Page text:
aka: Oath Control
Oath of Druids has an effect too powerful even for Legacy, and the Oath deck is uniquely vintage, with no real analog in other formats.
By playing a deck with only a handful of extremely strong creatures, Oath of Druids combined with Forbidden Orchard can put cards into play that have no business costing two mana. Against aggressive decks that need to get creatures into play, Oath of Druids can single-handedly decide the game.
Oath decks allow for tons of personalization, and throughout vintage history have ranged from pure combo, to fish-like tempo, to their most common iteration today, a controlling list that plays defensively with a big finish.
Why Play Oath
Mox. Orchard. Oath.
Got a Force of Will? So do I.
One of the most feared openings in vintage, and you get to run four. Oath is a deadly, fast, compact combo that puts your opponent on the defensive from the first turn.
Vintage these days is more creature-centric than ever, which means even just the threat of an Oath of Druids in your deck can impact the way your opponent has to play the game.
Oath lists have tons of variety between them, and small changes in creature makeup can have a big impact on how games play out, making it a great deck for tinkerers.
Why WOULDN'T you play Oath?
As much as Oath can do with a few good cards, sometimes it has real trouble drawing a few bad ones. Oath decks run a lot of cards that can occasionally make you lose to yourself. A hand full of Forbidden Orchards might leave you dead before you draw an Oath of Druids. A hand full of seven-cost creatures might not do anything at all. Even a great Orchard/Oath opening could leave you stranded with no library if all of your creatures have to be on the bottom of your deck.
Experienced Oath players know how to minimize these problems, but variance will still bite you now and again.
The unique requirements of the card Oath of Druids mean you can't run any cheap utility creatures if you don't want to Oath them up by accident, and while Forbidden Orchard is one of the deck's strengths, it does put some tension on the way you build your manabase.
Oath decks will often run cantrips and draw spells, similar to most blue control decks, to smooth out draws. Because of the high variance in cards an Oath deck wants to draw or avoid, filtering cards, like Dig Through Time and Brainstorm are even better than they usually are, and raw draw spells slightly worse.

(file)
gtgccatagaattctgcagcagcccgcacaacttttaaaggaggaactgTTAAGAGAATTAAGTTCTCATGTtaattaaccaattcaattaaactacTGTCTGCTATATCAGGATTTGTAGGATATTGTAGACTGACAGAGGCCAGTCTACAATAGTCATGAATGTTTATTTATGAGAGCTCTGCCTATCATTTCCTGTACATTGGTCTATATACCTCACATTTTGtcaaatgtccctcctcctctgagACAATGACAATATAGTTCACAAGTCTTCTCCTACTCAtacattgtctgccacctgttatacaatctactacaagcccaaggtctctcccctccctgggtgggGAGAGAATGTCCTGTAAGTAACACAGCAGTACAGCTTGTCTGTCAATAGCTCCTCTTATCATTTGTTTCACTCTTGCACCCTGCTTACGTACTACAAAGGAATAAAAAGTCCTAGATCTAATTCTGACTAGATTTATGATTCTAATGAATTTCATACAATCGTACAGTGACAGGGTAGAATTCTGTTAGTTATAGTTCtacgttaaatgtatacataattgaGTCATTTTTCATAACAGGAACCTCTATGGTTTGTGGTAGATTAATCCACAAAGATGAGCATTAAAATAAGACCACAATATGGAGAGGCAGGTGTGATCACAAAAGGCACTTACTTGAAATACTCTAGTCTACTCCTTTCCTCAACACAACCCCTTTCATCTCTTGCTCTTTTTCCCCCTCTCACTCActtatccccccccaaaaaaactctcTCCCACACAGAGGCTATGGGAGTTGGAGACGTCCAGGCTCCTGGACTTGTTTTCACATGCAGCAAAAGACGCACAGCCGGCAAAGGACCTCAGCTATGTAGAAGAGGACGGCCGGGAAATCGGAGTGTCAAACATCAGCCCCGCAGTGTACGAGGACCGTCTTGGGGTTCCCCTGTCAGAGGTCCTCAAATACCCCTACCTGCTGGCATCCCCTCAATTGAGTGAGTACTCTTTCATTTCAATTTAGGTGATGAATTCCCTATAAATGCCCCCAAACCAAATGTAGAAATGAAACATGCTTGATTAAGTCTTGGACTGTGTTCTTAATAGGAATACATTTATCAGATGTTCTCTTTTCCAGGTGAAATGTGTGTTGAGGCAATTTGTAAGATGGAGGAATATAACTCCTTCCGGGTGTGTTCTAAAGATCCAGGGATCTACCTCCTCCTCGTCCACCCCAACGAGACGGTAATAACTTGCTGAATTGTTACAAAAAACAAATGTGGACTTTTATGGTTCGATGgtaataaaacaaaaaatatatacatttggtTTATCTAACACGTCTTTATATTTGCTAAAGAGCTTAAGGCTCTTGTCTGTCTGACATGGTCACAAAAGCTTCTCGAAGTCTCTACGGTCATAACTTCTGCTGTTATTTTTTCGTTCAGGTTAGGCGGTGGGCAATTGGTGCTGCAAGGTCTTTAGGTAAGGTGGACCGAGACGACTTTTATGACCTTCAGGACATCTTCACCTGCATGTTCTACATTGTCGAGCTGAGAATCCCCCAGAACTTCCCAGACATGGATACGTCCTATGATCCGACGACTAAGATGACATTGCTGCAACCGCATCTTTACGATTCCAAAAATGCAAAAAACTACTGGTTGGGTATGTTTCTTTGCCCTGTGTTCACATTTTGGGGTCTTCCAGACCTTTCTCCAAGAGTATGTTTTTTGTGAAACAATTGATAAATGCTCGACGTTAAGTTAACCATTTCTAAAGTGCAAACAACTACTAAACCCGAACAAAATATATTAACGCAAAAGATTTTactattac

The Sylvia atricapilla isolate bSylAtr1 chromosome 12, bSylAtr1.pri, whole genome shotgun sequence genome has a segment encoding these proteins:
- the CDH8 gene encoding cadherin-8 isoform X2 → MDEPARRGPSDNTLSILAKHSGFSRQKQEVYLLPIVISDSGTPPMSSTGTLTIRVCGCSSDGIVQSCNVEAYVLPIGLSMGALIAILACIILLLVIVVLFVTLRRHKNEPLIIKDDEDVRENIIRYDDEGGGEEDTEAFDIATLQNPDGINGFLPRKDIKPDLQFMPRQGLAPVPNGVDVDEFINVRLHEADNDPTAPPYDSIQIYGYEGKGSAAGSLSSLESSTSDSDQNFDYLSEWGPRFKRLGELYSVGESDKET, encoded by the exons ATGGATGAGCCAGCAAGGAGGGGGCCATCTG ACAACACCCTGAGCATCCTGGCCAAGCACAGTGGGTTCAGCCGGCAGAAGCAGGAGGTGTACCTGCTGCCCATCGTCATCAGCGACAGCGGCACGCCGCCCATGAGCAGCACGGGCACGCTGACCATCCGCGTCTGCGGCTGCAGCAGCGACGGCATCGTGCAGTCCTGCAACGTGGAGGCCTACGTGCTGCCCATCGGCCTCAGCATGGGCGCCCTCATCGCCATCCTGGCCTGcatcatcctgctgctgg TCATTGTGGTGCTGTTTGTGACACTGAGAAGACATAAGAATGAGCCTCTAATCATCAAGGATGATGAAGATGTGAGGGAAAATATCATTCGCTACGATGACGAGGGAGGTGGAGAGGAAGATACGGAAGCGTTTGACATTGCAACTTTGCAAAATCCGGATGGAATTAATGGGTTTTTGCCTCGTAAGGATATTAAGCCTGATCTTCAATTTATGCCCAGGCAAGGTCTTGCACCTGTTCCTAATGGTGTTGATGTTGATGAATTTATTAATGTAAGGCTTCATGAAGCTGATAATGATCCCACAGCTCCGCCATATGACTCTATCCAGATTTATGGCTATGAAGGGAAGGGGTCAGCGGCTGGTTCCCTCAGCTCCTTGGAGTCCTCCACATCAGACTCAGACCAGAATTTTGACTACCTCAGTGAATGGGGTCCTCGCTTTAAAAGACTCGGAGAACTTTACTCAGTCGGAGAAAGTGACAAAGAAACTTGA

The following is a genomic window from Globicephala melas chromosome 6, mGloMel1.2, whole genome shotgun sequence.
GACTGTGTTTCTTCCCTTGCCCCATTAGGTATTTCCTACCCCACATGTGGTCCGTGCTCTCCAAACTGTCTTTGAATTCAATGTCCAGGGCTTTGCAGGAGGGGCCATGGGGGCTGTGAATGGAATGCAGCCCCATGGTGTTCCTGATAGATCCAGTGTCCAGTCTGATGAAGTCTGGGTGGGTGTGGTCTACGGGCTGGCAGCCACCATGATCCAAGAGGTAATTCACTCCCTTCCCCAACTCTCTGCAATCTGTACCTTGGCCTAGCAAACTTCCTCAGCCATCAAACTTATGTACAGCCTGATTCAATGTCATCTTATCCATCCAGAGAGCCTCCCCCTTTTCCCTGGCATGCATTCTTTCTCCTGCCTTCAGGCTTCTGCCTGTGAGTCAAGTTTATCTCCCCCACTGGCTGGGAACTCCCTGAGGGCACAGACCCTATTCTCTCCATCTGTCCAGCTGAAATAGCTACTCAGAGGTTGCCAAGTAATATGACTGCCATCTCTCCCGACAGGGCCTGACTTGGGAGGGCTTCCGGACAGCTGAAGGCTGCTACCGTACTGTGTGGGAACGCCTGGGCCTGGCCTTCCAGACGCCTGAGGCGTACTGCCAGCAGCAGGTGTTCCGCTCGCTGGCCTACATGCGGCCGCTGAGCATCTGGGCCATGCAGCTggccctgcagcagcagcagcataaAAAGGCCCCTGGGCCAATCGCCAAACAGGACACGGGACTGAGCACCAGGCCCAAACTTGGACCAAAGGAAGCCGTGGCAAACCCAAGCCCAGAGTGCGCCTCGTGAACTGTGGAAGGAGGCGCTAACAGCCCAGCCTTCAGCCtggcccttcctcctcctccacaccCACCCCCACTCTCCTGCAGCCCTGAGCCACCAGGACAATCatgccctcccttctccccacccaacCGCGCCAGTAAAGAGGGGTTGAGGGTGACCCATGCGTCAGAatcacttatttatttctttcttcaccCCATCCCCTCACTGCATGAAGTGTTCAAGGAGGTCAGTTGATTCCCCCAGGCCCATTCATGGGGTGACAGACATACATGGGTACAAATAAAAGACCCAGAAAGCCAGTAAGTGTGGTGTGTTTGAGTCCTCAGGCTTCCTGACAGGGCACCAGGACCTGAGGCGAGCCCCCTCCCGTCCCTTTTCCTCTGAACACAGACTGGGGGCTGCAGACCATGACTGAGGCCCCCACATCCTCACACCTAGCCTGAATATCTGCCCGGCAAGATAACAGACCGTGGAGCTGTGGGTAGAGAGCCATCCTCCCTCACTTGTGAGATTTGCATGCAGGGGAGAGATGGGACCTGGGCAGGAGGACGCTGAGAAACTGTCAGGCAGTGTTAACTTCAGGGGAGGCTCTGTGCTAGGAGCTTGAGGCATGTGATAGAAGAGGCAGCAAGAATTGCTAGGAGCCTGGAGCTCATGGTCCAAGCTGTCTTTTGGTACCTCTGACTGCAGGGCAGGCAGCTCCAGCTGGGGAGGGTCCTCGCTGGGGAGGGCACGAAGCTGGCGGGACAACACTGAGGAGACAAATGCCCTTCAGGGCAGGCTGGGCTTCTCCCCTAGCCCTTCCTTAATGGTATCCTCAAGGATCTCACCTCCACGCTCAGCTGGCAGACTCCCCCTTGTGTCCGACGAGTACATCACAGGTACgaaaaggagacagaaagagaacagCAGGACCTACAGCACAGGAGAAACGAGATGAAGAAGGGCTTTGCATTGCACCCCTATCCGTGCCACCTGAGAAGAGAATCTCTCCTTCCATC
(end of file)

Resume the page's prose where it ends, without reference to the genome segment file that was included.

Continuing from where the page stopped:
Jace, the Mind Sculptor is particularly notable as a hand-fixer, while acting as a secondary win-condition that doesn't get in the way of Oath activations.
Oath usually runs somewhere between 2 and 4 extremely threatening creatures, often a mix designed to handle different situations. A creature's raw power, their resistance to different answers, and their castability are all important considerations.
Some Oath players will run even more specialized creatures in their sideboard, the full list of options would be too large to list here.
Disruption and Defense
Because an Oath deck actively wants creatures in play, dedicated creature removal is less critical, though a postboard answer to a pesky Containment Priest is useful.
Grafdigger's Cage is by far the most common anti-Oath sideboard card, so any good Oath deck is prepared for it. Abrupt Decay is versatile removal for the manabases that support it, and Ancient Grudge is a nice answer which happens to be very useful against Workshop-style decks as well.
Salvagers Oath, Kelly Oath: bant-colored with the Auriok Salvagers/Black Lotus combo, heavy on control elements
Griselbrand Oath, Fenton Oath: Aggressive Oath deck featuring Griselrbands, Show and Tells and the Time Vault/Voltaic Key combo
Punishing Oath: runs the Punishing Fire/Grove of the Burnwillows combo as board control and a secondary win condtion
Golden Gun Oath: runs Dragon's Breath to attack with a lethal Blightsteel Colossus or Emrakul, the Aeons Torn the turn Oath is activated
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